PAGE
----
Sheffield scientists to showcase novel medical discoveries during International Clinical Trials Day

WORLD-leading researchers and scientists from Sheffield Teaching Hospitals Foundation Trust and the University of Sheffield will be giving people in Sheffield and beyond a unique insight into how they can contribute to groundbreaking medical discoveries during International Clinical Trials Day (Wednesday 20 May 2015).

Dr Julian Gunn will be giving an insight into how trials into a revolutionary virtual heart prototype could represent a huge leap forward in tackling coronary heart disease, the UK’s biggest killer.

The event, Getting to the Heart of the Matter: Improving Lives with Clinical Research will include a variety of interactive talks, informative discussions and intriguing tours around state-of-the-art clinical research facilities.

Visitors can explore how clinical trials, which are responsible for the most significant medical advances for the past 260 years, are conducted, get an insight into keyhole surgery and learn about extraordinary health innovations when the University, hospitals, and the National Institute for Health Research (NIHR) Clinical Research Facility at the Royal Hallamshire and Northern General Hospital, open their doors to the public. They will also be able to meet staff from Sheffield Children’s NHS Foundation Trust’s NIHR Clinical Research Facility to find out how pioneering research helps babies and young children too.

More than 14,100 patients took part in clinical research in Sheffield between April 2014 and April 2015. Their contribution has enabled many pioneering new drugs and treatments move one step closer from devastating diseases such as kidney disease and heart disease.

International Clinical Trials Day is celebrated around the world to mark the day James Lind began his famous trial into the deadly disease scurvy in 1747. The trial led to the discovery that citrus fruits high in vitamin C could prevent the disease – paving the way for the development of specific vaccines to prevent diseases such as smallpox in the late 18th century.

Dr Julian Gunn, a consultant cardiologist from Sheffield Teaching Hospitals Foundation Trust and Reader in Interventional Cardiology at the University of Sheffield will give a special talk between 6pm-7pm at the Medical School about his revolutionary clinical trial which could play a vital role in tackling coronary heart disease which is the UK’s biggest killer.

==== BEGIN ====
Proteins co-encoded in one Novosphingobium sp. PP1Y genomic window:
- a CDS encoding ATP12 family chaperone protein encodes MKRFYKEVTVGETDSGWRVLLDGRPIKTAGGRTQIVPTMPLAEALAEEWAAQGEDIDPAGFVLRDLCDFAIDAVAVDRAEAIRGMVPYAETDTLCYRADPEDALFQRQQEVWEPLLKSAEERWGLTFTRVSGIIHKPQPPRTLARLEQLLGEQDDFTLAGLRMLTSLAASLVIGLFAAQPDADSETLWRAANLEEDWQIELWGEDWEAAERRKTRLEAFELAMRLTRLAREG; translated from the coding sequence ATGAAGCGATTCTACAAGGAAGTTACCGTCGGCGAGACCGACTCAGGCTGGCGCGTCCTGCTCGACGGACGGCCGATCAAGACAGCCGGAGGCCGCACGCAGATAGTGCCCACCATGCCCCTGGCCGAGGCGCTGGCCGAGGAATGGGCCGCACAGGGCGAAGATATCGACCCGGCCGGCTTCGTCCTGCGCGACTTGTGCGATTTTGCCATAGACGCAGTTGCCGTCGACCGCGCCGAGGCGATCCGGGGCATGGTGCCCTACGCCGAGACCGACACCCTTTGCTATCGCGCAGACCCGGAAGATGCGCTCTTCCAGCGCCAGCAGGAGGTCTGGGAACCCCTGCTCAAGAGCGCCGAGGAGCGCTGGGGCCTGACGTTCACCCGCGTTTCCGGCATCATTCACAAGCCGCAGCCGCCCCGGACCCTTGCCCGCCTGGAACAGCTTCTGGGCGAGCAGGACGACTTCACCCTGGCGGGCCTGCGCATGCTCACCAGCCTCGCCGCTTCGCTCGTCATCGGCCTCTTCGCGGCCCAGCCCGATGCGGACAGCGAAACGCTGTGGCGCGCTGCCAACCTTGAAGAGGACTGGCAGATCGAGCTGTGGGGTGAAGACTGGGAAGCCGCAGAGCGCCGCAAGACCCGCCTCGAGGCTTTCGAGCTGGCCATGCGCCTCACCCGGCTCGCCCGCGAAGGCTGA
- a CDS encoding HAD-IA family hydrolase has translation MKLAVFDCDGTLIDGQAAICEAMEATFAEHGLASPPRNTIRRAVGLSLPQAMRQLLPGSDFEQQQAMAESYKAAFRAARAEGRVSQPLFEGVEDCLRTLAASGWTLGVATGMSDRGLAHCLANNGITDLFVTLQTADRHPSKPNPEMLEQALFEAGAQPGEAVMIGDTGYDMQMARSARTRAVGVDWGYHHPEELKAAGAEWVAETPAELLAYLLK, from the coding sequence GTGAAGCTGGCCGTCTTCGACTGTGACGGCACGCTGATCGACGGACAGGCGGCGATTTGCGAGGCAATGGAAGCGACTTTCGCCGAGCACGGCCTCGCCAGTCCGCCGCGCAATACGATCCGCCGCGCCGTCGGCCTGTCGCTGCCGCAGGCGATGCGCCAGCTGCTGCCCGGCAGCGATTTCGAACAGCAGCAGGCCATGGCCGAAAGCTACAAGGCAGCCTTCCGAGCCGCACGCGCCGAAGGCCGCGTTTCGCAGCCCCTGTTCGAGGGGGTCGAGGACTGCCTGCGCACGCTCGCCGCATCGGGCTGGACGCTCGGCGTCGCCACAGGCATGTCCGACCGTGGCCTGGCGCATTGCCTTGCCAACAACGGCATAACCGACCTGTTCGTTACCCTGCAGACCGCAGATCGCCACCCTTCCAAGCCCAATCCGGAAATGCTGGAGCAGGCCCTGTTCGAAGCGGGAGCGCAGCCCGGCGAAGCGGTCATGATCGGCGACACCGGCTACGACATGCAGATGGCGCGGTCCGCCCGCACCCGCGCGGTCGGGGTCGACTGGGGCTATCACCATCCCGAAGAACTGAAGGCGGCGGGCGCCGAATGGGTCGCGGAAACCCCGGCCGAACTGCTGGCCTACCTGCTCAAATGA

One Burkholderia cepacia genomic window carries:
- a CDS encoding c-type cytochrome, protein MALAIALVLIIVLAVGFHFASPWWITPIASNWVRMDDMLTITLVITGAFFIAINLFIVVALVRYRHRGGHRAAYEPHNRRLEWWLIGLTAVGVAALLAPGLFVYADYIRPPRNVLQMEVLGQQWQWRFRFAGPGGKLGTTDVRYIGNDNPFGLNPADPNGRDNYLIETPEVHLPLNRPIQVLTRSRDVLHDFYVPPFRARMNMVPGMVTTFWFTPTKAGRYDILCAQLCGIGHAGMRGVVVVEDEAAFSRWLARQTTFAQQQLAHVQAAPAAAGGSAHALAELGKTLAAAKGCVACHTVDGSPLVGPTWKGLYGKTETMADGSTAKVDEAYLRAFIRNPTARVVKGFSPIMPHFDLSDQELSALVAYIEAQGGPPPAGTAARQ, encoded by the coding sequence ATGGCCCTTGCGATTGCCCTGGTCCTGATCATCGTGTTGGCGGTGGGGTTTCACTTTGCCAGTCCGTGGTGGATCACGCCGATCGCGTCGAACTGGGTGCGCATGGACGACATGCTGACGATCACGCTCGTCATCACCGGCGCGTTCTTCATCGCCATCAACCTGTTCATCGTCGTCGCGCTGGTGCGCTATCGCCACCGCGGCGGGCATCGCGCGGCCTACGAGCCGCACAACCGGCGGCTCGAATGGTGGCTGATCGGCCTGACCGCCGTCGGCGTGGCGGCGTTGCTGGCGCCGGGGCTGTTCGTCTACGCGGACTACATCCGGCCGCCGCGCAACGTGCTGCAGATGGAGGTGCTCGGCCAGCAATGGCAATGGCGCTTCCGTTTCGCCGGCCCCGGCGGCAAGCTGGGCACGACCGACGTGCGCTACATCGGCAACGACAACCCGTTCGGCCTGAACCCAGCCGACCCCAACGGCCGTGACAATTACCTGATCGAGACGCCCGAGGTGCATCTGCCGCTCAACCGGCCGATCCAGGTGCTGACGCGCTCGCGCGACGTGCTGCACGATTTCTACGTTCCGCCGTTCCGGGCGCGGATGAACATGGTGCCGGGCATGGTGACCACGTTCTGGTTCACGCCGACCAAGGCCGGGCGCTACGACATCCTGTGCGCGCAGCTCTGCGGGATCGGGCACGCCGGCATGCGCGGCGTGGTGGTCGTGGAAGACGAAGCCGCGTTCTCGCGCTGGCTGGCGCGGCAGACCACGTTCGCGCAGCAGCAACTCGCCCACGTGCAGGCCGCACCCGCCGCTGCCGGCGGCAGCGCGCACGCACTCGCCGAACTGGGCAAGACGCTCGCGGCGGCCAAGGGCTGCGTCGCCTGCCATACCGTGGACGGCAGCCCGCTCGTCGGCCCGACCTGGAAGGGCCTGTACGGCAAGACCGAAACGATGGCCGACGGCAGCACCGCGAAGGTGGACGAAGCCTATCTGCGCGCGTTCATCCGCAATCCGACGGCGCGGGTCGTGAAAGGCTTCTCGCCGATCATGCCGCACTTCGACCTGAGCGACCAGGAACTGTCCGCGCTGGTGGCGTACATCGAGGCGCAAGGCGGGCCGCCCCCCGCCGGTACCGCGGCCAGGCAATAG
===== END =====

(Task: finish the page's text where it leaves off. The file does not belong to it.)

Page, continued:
There will also be an opportunity for visitors to speak directly with patients who have taken part in clinical research, visit a number of interactive stands and have guided tours of the National Institute for Health Research’s (NIHR) Clinical Research Facilities, based at the Royal Hallamshire and Northern General Hospital, which are recognised by the Department of Health as units of excellence.

The guided tours of the NIHR Clinical Research Facilities will take place between 2pm to 3pm (Northern General Hospital, 1st Floor, Centre for Biomedical Research, Herries Road) and 5pm to 6pm (Royal Hallamshire Hospital, O Floor, Glossop Road).

The healthcare research showcase will be held between 7pm and 8pm at the University of Sheffield’s Medical School on Beech Hill Road.

Staff from Sheffield Teaching Hospitals NHS Foundation Trust will also be running a series of awareness-events throughout International Clinical Trials Day, including in the outpatients area of Weston Park Hospital, the main entrance of the Jessop Wing Maternity Unit and within the diabetes, pharmacy, cardiology and A&E departments.

Alison Mortimer, Lead Nurse for Research and Development for Sheffield Teaching Hospital NHS Foundation Trust, said:

There are lots of myths about clinical research, so we’re delighted to be hosting these events which highlight that without clinical research the care, treatments, drugs, operations and devices we use to treat our patients, would not exist.

International Clinical Trials Day celebrates the pioneering work James Lind began to improve medical care through medical research, and we’d encourage everyone to come down and find out more about the vital work we do with the University of Sheffield that helps improve lives so that they can ask their GP, nurse or consultant about how they can get involved.

Dr Tim Chico, Reader in Cardiovascular Medicine and Honorary Consultant Cardiologist at Sheffield Teaching Hospitals NHS Foundation Trust, said:

Without clinical research the care, treatments, drugs operations and devices that we take for granted today would not exist.

Patients who take part in clinical research make a vital contribution to pioneering medical breakthroughs that lead to new treatments which could save thousands of lives.

Without these patients, scientists and researchers like me would not be able to tackle devastating diseases such as coronary heart disease.

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